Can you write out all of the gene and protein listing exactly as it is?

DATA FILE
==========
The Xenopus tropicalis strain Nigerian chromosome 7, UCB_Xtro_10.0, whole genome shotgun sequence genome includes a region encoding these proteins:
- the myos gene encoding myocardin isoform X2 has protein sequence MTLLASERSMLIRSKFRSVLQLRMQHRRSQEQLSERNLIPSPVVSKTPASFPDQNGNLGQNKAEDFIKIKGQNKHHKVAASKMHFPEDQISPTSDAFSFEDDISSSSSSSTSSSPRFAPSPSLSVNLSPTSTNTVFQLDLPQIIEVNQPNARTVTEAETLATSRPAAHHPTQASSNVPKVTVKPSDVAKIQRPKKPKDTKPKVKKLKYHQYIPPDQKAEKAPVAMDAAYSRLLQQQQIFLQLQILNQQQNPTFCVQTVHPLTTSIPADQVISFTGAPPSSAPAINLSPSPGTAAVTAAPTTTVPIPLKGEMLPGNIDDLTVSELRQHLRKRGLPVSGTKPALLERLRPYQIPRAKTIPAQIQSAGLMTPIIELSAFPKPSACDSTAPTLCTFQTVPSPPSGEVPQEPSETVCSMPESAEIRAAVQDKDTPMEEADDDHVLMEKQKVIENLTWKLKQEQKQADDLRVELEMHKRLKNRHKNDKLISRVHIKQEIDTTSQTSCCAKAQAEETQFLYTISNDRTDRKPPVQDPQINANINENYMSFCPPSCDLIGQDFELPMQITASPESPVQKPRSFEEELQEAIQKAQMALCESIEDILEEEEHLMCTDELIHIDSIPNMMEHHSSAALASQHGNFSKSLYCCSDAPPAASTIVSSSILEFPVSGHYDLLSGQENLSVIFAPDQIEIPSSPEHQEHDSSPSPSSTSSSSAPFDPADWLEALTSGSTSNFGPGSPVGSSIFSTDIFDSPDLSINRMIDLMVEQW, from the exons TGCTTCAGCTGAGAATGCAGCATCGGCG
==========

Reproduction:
The Xenopus tropicalis strain Nigerian chromosome 7, UCB_Xtro_10.0, whole genome shotgun sequence genome includes a region encoding these proteins:
- the myos gene encoding myocardin isoform X2 has protein sequence MTLLASERSMLIRSKFRSVLQLRMQHRRSQEQLSERNLIPSPVVSKTPASFPDQNGNLGQNKAEDFIKIKGQNKHHKVAASKMHFPEDQISPTSDAFSFEDDISSSSSSSTSSSPRFAPSPSLSVNLSPTSTNTVFQLDLPQIIEVNQPNARTVTEAETLATSRPAAHHPTQASSNVPKVTVKPSDVAKIQRPKKPKDTKPKVKKLKYHQYIPPDQKAEKAPVAMDAAYSRLLQQQQIFLQLQILNQQQNPTFCVQTVHPLTTSIPADQVISFTGAPPSSAPAINLSPSPGTAAVTAAPTTTVPIPLKGEMLPGNIDDLTVSELRQHLRKRGLPVSGTKPALLERLRPYQIPRAKTIPAQIQSAGLMTPIIELSAFPKPSACDSTAPTLCTFQTVPSPPSGEVPQEPSETVCSMPESAEIRAAVQDKDTPMEEADDDHVLMEKQKVIENLTWKLKQEQKQADDLRVELEMHKRLKNRHKNDKLISRVHIKQEIDTTSQTSCCAKAQAEETQFLYTISNDRTDRKPPVQDPQINANINENYMSFCPPSCDLIGQDFELPMQITASPESPVQKPRSFEEELQEAIQKAQMALCESIEDILEEEEHLMCTDELIHIDSIPNMMEHHSSAALASQHGNFSKSLYCCSDAPPAASTIVSSSILEFPVSGHYDLLSGQENLSVIFAPDQIEIPSSPEHQEHDSSPSPSSTSSSSAPFDPADWLEALTSGSTSNFGPGSPVGSSIFSTDIFDSPDLSINRMIDLMVEQW, from the exons TGCTTCAGCTGAGAATGCAGCATCGGCG